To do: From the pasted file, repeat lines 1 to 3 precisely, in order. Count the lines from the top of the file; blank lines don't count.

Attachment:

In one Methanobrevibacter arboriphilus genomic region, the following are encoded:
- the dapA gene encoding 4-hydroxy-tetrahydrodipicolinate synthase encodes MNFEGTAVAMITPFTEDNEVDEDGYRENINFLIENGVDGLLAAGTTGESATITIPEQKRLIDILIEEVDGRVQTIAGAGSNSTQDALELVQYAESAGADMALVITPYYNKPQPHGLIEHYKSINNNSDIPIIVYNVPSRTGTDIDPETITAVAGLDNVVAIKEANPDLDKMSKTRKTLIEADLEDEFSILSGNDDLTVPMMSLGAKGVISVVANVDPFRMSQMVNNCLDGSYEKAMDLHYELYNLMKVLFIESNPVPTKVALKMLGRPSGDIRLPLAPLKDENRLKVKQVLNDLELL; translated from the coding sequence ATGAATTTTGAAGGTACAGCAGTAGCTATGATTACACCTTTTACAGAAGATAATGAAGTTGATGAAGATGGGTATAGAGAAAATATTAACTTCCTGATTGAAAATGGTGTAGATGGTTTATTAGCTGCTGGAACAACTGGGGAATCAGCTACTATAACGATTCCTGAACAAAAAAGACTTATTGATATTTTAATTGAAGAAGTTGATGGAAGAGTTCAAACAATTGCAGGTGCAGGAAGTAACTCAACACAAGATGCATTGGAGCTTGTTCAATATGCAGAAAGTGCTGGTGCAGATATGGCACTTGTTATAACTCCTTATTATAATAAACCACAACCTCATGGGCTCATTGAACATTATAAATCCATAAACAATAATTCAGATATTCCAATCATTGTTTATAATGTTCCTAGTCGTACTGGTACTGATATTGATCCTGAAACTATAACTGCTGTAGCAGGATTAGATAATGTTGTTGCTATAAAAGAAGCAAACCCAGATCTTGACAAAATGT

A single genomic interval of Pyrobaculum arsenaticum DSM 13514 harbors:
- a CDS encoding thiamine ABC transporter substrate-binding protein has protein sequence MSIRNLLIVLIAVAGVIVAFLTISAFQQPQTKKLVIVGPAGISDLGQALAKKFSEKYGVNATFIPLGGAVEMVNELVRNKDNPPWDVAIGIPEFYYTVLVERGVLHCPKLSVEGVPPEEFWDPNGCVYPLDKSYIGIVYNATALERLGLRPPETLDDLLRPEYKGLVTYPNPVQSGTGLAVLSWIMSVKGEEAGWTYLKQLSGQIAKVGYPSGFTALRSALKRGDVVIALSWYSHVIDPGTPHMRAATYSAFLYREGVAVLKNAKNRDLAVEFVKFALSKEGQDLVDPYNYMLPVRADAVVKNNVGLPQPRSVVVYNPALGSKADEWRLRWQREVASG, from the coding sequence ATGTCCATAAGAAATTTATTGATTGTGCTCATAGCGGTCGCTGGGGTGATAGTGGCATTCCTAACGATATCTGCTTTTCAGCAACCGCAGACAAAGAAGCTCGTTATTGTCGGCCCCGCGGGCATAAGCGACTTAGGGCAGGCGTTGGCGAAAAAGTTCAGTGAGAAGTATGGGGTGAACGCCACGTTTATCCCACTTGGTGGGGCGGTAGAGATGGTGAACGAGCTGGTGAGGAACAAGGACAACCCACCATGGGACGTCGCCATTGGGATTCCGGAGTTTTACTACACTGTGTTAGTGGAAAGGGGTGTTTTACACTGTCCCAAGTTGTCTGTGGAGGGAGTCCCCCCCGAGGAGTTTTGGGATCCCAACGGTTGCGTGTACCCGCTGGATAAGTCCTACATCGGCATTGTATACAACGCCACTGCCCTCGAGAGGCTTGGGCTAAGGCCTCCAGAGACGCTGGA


In one Methanobrevibacter arboriphilus genomic region, the following are encoded:
- the dapA gene encoding 4-hydroxy-tetrahydrodipicolinate synthase encodes MNFEGTAVAMITPFTEDNEVDEDGYRENINFLIENGVDGLLAAGTTGESATITIPEQKRLIDILIEEVDGRVQTIAGAGSNSTQDALELVQYAESAGADMALVITPYYNKPQPHGLIEHYKSINNNSDIPIIVYNVPSRTGTDIDPETITAVAGLDNVVAIKEANPDLDKMSKTRKTLIEADLEDEFSILSGNDDLTVPMMSLGAKGVISVVANVDPFRMSQMVNNCLDGSYEKAMDLHYELYNLMKVLFIESNPVPTKVALKMLGRPSGDIRLPLAPLKDENRLKVKQVLNDLELL; translated from the coding sequence ATGAATTTTGAAGGTACAGCAGTAGCTATGATTACACCTTTTACAGAAGATAATGAAGTTGATGAAGATGGGTATAGAGAAAATATTAACTTCCTGATTGAAAATGGTGTAGATGGTTTATTAGCTGCTGGAACAACTGGGGAATCAGCTACTATAACGATTCCTGAACAAAAAAGACTTATTGATATTTTAATTGAAGAAGTTGATGGAAGAGTTCAAACAATTGCAGGTGCAGGAAGTAACTCAACACAAGATGCATTGGAGCTTGTTCAATATGCAGAAAGTGCTGGTGCAGATATGGCACTTGTTATAACTCCTTATTATAATAAACCACAACCTCATGGGCTCATTGAACATTATAAATCCATAAACAATAATTCAGATATTCCAATCATTGTTTATAATGTTCCTAGTCGTACTGGTACTGATATTGATCCTGAAACTATAACTGCTGTAGCAGGATTAGATAATGTTGTTGCTATAAAAGAAGCAAACCCAGATCTTGACAAAATGT

A single genomic interval of Pyrobaculum arsenaticum DSM 13514 harbors: